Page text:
7) Newbies are in trouble
There are few things more painful than introducing someone to a modern sports game. Handing a controller to a friend or family member who hasn’t played in the past few years is a recipe for frustration. Several years ago, the Wii had several sports titles geared toward newcomers that didn’t sell particularly well, and since then the pendulum has swung wildly in the other direction.
With rare exceptions like NHL 12’s old-school Sega controls, managing the action on the court or the field can be a challenge for casual fans and an impossibility for newbies. Honestly, I don’t think I’ve used more than 20% of the abilities of my coaching and individual player moves in NBA 2K12 despite an obscene amount of playing time. FIFA seems simple at first, until you see how you can adjust you team’s strategies, make multiple types of passes or shots, and move your player in multiple ways. Madden is even nuttier, from playcalling to pre-snap options and in-play jukes, trucks, and receiver adjustments.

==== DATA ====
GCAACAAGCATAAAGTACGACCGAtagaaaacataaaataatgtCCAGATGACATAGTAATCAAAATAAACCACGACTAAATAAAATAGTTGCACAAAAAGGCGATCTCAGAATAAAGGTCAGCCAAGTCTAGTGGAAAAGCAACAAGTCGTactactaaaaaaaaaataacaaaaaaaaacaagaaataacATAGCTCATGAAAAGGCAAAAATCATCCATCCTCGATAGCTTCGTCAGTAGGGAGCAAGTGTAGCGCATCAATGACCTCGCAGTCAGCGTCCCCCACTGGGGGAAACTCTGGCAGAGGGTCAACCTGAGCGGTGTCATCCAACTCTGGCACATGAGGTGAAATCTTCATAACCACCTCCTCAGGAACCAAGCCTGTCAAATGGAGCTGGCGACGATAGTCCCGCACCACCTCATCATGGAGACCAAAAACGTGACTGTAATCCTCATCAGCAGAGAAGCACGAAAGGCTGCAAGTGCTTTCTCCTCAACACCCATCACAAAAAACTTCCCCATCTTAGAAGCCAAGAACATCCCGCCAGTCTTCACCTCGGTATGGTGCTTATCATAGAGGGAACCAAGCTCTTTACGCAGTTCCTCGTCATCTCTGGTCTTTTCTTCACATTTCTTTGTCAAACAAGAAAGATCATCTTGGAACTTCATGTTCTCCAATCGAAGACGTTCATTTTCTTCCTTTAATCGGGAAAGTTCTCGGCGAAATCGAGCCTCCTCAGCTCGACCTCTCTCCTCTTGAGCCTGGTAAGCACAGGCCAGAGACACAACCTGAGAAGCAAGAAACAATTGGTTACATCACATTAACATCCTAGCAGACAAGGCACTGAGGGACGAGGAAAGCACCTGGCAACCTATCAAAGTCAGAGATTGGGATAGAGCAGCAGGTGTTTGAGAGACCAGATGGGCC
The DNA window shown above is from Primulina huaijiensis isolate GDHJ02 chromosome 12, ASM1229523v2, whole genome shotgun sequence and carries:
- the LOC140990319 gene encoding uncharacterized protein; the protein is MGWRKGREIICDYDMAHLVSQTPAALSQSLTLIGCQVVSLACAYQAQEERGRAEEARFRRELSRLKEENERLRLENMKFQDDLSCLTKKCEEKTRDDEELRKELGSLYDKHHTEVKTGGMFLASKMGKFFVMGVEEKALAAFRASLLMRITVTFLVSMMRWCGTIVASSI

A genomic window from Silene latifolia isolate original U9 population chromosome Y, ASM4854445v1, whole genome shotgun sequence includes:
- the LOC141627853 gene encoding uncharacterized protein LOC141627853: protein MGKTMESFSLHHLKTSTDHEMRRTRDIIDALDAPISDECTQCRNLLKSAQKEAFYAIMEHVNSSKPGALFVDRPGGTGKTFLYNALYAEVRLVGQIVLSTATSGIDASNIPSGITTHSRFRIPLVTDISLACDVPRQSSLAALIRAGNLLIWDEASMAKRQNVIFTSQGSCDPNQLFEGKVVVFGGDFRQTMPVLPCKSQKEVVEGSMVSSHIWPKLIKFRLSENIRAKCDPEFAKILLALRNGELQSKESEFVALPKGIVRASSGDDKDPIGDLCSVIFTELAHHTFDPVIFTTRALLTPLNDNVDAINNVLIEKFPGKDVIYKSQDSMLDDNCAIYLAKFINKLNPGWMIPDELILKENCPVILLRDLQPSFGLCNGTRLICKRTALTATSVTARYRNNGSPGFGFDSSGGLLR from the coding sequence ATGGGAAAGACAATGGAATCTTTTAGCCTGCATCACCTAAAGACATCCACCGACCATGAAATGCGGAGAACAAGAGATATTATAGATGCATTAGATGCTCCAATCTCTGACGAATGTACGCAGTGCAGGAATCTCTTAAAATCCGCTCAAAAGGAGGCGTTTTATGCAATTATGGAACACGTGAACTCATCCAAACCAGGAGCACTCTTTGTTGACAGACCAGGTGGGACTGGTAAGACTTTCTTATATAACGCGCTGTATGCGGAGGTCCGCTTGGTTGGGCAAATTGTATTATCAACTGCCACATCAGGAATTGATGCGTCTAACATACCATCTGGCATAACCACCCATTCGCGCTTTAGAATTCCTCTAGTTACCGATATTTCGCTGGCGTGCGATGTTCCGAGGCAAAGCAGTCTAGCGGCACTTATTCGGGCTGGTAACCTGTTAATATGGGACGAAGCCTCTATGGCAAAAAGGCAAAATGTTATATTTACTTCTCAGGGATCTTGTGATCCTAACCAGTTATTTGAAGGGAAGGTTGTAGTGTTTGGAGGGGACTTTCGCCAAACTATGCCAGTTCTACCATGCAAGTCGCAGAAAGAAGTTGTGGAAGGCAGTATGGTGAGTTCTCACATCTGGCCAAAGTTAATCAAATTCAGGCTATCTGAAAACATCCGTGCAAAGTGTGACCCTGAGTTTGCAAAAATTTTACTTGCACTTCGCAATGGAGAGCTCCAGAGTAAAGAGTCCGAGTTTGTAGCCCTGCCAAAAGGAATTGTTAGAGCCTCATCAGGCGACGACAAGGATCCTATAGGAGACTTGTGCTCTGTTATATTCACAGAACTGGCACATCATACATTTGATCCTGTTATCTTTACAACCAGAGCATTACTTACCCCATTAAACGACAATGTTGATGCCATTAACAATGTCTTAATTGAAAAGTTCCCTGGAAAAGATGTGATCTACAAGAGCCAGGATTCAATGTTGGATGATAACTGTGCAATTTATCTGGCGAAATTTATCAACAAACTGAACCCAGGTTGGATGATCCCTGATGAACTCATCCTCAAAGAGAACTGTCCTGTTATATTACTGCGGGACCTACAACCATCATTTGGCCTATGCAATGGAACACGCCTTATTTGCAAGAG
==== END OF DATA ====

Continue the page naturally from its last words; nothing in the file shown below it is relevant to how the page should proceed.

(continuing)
Sales are still good for many of these games, but old-fashioned tutorials are needed to expand the market. While NBA 2K12 has a terrific one – even if I can’t remember what I’ve been taught at practice when I’m in an actual game – FIFA and Madden in particular would do well to explain how, exactly, their game really works.